Your German client may say lektorieren (proofreading), korrigieren (correcting), or redigieren (revising): what they mean is making sure your German to English translations are up to the mark – German meaning fully understood, English truly English!<
Professional translation agencies will have translated German to English translations carefully proofread before sending them to the client- ideally by a second translator who is also qualified in the same language pair as the original translator.
After all, that’s one of the major reasons for working through an agency.
When you commission German to English translations from a freelance translator you should clarify whether their charges also including ask a second party to proofread their work before submitting the final version to you.
This should be reflected in their price....It’s the old monkeys and peanuts scenario again.
A fellow translator recently asked me what she should charge for a proofreading job for a government department.
My experience is that the going rate is anything from 25% to 40% of the standard line or word rate.
But the effort and time required to do a good job depends on the quality of the original translation – so I thoroughly recommend having a look at the text before quoting a definite figure.
The work involved can vary from reading through an excellently written/translated text to hours of trying to decipher just exactly what the writer intended to say.
However, sometimes it’s extremely difficult to calculate the number of words or lines in a document.
This is often the case with PowerPoint presentations which include graphs, PDFs and other graphic elements. In this case, translation agencies and translators will probably quote an hourly rate instead.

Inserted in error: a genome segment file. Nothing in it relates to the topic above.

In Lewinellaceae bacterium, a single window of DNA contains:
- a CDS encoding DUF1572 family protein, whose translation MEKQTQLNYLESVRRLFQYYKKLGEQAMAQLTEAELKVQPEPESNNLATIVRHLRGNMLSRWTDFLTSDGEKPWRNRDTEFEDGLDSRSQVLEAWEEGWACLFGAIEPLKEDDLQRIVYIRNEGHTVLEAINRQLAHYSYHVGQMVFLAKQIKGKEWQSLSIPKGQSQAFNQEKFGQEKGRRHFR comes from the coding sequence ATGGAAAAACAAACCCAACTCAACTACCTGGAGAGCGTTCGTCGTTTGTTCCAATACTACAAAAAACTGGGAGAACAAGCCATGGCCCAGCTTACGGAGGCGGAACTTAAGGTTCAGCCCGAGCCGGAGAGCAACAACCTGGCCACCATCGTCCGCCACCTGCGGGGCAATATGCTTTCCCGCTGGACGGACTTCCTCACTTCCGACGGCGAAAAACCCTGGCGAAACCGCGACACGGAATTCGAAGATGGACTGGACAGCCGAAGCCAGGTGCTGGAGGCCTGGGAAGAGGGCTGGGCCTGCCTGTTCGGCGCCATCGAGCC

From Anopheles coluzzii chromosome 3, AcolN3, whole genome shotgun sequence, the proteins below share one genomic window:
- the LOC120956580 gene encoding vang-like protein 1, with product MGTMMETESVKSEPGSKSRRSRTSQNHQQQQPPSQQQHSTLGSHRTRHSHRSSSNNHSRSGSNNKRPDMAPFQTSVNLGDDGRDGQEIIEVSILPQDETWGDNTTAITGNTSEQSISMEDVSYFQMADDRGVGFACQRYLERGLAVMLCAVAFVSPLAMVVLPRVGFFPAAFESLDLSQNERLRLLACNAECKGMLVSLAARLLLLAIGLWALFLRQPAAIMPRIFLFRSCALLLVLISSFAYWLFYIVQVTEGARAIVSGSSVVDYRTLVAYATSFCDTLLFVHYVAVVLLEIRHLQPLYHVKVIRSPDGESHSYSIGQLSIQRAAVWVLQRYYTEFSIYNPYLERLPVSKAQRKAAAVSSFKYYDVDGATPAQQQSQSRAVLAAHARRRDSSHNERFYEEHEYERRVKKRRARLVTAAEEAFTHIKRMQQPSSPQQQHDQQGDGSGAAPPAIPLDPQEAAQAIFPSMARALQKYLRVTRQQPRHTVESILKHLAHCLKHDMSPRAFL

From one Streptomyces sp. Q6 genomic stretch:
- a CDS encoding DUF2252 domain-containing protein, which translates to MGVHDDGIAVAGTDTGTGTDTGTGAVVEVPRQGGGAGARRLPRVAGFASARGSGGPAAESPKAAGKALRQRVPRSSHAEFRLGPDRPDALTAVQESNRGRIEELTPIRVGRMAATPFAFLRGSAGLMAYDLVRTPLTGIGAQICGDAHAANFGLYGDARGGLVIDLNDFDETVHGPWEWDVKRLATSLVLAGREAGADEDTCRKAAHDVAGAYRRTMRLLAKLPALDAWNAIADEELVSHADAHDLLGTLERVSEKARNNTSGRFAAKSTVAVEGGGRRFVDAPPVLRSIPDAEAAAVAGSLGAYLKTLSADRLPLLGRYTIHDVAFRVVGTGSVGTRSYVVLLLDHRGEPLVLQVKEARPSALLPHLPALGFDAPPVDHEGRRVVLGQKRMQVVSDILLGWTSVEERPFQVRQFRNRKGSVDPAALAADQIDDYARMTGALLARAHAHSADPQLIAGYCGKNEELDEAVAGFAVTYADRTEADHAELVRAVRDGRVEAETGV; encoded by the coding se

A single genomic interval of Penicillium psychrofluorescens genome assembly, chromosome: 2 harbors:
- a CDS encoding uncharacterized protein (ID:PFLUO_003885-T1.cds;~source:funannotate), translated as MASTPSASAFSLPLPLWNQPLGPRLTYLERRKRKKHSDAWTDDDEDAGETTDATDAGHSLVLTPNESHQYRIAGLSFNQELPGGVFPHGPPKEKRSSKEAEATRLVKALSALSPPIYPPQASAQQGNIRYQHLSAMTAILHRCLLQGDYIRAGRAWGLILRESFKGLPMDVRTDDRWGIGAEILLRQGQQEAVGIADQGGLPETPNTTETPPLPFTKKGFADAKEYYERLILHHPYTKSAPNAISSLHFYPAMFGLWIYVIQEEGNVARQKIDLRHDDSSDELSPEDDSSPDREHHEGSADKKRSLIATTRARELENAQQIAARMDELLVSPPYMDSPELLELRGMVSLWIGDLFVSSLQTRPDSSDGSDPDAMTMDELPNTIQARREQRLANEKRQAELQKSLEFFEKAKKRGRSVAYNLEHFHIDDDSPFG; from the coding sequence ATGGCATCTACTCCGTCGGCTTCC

This usually fairer to the translator – PPTs, for example, always seem to involve a significant amount of “non-translation” time spent playing with formatting etc.
Don’t underestimate the work that goes in to proofreading – when a fresh pair of eyes is given a text, they are effectively starting from scratch. The work can involve:
According to the UK’s Chartered Institute of Linguists, good German to English translations should be:
"Functionally accurate, stylistically appropriate & faithfully render the style and meaning of the original piece of writing."
Here’s a brief outline of the factors which I think make a translation “good”.
I am constantly impressed at how well English is spoken in German-language countries.
It’s not surprising really: English is the main foreign language taught to kids at school, from the age of 10 onwards and often from the age of 6.
The radio is full of English songs, most of the web is English, and most professional careers demand an excellent command of English. English is simply an accepted part of daily life. (All very impressive to a Brit from a monolingual culture!)
But spoken and written English are two different kettles of fish.
In some of the texts I get to proofread, the words are properly spelt, the sentence structure is correct - but the meaning is indecipherable.
Tactfulness is required here. After all, who likes being told they’ve written nonsense?
Especially people with important jobs or in important positions. And quite right, they have enough to do without having to be able to express themselves perfectly in written English as well.
But English is beautifully subtle and nuanced - just take my favorite example, the Lynne Truss sentence from her book “Eats, Shoots and Leaves”:
The judge said the defendant is mad.
The judge, said the defendant, is mad.
There you go, 2 commas = 180° change in meaning!
If you enjoy Lynne Truss on punctuation, try the German version: Der Dativ ist dem Genitiv sein Tod, by Bastian Sick who writes a column in the German news magazine Der Spiegel, on common German grammatical errors.
I hope you find these tips on proofreading German to English translations useful!